Dr. Mehmet Oz is host of the popular TV show “The Dr. Oz Show.” He is a professor in the Department of Surgery at Columbia University and directs the Cardiovascular Institute and Complementary Medicine Program and New York-Presbyterian Hospital.

Dr. Mike Roizen is chief medical officer at the Cleveland Clinic Wellness Institute, an award-winning author, and has been the doctor to eight Nobel Prize winners and more than 100 Fortune 500 CEOs.

 

Dr. Mehmet Oz,Dr. Mike Roizen

Tags: diabetes and sex | diabetes and women | sexual dysfunction | intimacy

Don't Let Diabetes Dampen Intimacy

By
Tuesday, 21 Aug 2012 08:33 AM Current | Bio | Archive


The deli delight scene in "When Harry Met Sally" demonstrated that it can be hard for a guy to tell if a woman is getting true pleasure from intimacy. Turns out researchers were equally deceived when it came to figuring out how diabetes affects women's satisfaction level. They've long known that the disease causes sexual dysfunction in men: If they can't salute, they can't enjoy that parade. But scientists didn't know if diabetes made sex less pleasurable for women. Now a study reveals that while women with diabetes are just as enthusiastic about intimate relationships as those without it, they have far greater trouble with lubrication, orgasm, and feeling happy about sex. The difficulties come from problems with circulation and nerves, side effects of medications, and related complications such as kidney disease.

If you have diabetes or prediabetes, we want you to know you can protect or revive your enjoyment of intimacy.

1. Overweight? Losing 10 percent of body weight lowers insulin resistance. That'll put some bounce in your step.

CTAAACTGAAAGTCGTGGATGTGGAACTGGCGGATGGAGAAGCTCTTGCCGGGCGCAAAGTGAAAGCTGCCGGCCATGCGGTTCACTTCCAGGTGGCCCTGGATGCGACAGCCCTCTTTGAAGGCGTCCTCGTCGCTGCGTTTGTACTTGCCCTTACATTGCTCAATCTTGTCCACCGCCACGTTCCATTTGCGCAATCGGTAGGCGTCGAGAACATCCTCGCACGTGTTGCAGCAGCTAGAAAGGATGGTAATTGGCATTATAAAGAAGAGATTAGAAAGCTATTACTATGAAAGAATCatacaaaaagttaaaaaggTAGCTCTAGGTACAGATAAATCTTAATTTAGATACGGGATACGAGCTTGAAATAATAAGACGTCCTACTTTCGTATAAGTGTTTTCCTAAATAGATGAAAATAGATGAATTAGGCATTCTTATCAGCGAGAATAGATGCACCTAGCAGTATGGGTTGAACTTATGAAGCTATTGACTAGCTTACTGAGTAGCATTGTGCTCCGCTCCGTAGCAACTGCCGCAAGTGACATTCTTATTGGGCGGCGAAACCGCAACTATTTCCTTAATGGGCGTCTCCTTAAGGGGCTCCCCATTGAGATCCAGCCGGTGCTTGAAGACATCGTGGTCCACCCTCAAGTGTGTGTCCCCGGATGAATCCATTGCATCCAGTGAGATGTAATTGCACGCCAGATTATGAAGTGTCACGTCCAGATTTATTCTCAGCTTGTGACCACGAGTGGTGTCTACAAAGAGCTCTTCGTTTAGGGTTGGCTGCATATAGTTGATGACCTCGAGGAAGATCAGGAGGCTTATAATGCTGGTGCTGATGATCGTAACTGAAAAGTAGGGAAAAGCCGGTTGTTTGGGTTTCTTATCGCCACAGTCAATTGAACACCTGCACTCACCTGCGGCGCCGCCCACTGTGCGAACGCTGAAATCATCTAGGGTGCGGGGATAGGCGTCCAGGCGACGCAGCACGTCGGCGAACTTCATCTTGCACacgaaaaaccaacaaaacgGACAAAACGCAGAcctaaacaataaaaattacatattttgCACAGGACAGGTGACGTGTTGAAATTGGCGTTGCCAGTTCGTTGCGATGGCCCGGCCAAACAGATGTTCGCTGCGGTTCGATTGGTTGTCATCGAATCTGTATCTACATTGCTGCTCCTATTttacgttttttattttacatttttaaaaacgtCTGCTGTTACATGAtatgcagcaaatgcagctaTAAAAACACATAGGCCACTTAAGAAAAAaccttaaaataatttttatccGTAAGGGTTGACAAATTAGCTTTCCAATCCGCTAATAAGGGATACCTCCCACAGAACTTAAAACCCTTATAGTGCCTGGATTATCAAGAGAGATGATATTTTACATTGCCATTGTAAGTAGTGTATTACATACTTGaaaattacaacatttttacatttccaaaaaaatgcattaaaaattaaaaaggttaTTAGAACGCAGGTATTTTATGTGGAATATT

2. Follow your prescribed treatment plan — between 35 percent and 85 percent of people with Type-2 diabetes don't take their meds or follow lifestyle recommendations for diet or physical activity!

3. Increase physical activity with walking and/or using stretch bands for arms and legs. Ditch the five food felons: added sugars, sugar syrups, saturated and trans fats, and any grain that isn't 100 percent whole.

4. De-stress with meditation and progressive relaxation.

Then grab your sweetie and cuddle to get back in touch with touching.


© 2012 Michael Roizen, M.D. and Mehmet Oz, M.D.
Distributed by King Features Syndicate, Inc.


© 2017 NewsmaxHealth. All rights reserved.

 
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Diabetes doesn't have to dampen your sex life if you stay active, take your meds, and eat right.
diabetes and sex,diabetes and women,sexual dysfunction,intimacy
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2012-33-21
Tuesday, 21 Aug 2012 08:33 AM
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